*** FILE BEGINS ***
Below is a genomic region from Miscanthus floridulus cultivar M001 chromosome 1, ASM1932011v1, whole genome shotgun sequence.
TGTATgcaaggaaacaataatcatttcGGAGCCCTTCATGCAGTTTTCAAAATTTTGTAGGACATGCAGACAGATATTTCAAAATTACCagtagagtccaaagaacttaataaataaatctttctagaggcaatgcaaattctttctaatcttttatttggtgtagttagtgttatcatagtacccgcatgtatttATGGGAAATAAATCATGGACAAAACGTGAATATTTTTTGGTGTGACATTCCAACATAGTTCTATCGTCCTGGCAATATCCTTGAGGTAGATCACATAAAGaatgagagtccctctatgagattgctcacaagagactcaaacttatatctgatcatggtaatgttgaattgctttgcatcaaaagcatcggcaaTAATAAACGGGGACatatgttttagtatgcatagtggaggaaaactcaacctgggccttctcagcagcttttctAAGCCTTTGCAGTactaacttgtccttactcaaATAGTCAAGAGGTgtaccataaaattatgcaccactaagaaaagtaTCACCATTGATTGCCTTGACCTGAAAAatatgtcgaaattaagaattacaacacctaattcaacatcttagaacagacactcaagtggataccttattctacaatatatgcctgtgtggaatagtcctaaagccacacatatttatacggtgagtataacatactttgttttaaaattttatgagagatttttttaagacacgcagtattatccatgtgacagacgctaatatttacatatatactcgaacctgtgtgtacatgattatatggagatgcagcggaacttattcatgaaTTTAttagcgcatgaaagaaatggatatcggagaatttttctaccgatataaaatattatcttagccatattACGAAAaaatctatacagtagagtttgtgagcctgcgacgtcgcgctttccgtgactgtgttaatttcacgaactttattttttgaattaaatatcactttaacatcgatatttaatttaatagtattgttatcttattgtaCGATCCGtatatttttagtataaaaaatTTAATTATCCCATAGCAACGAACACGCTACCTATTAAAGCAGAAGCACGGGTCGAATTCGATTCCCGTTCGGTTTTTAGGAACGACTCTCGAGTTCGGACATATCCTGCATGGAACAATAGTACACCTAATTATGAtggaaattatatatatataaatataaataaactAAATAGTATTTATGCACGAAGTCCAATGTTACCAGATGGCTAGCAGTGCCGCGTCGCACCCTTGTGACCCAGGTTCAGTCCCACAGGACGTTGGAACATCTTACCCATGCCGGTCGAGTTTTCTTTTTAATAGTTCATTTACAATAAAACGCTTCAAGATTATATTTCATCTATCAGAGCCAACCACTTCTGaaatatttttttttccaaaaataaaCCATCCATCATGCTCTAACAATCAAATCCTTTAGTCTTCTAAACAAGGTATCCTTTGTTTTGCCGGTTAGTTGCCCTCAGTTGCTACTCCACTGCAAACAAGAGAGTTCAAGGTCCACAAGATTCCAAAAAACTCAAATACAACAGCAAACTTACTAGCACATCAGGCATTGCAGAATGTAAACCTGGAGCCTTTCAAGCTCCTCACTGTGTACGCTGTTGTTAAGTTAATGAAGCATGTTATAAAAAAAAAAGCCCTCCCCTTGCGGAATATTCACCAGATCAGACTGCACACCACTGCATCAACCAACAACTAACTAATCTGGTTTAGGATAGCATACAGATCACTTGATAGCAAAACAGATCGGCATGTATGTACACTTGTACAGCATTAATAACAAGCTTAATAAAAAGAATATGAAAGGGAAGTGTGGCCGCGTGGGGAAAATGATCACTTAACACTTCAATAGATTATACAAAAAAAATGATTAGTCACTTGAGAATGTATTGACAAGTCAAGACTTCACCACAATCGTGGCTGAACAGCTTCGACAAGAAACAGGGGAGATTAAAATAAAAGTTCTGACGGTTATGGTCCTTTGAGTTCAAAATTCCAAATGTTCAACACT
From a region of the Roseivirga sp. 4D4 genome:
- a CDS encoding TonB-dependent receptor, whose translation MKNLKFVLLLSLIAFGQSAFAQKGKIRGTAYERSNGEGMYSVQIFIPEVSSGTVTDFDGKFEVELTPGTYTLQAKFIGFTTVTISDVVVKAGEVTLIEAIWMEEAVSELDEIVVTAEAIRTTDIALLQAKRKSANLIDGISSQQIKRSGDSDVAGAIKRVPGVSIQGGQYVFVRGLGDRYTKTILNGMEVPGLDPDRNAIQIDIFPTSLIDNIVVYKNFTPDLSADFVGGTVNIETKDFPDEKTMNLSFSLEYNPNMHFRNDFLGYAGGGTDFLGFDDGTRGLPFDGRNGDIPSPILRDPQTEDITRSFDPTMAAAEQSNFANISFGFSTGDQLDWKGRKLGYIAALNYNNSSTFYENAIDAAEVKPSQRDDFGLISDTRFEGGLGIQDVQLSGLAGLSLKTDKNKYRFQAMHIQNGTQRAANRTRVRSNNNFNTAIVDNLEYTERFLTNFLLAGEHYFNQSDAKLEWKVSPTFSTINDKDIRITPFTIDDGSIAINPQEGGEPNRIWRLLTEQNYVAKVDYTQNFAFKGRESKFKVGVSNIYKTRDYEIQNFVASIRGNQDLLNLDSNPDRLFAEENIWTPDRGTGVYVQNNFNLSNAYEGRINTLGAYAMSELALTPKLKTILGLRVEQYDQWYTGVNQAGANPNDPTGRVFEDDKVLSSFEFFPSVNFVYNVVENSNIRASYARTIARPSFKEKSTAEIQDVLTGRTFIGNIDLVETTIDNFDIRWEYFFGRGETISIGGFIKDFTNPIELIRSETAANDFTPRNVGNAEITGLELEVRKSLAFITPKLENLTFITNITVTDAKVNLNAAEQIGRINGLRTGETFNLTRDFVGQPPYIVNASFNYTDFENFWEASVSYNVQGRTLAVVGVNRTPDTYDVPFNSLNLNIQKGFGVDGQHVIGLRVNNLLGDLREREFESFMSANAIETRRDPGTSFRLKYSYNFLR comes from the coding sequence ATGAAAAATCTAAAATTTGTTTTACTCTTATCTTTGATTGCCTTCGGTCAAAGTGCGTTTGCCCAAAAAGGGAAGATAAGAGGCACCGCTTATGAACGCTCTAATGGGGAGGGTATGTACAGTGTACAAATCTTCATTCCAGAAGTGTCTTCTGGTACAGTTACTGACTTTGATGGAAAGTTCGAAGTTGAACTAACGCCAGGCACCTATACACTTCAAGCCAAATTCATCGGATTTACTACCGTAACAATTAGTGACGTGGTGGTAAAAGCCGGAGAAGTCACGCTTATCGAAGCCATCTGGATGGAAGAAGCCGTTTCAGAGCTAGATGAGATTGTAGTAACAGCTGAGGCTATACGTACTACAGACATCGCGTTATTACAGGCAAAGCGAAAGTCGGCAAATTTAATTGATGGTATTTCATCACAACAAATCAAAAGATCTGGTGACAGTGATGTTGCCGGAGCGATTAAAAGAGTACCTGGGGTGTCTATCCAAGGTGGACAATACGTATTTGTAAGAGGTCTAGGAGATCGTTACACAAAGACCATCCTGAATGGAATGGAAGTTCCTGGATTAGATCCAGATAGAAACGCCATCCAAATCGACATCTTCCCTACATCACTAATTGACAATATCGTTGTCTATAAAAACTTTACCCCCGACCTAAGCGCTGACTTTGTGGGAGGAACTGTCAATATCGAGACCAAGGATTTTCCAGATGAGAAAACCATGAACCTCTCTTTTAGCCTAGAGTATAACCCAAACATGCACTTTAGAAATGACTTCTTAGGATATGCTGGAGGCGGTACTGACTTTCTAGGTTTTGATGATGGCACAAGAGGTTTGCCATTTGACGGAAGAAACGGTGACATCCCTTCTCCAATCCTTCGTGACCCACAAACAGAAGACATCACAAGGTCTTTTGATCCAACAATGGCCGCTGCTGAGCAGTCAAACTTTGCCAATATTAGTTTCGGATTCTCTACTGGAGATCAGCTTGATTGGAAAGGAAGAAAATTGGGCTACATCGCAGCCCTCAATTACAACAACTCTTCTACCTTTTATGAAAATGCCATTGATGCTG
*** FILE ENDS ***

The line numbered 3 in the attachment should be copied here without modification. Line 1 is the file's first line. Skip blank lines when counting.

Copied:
From a region of the Roseivirga sp. 4D4 genome: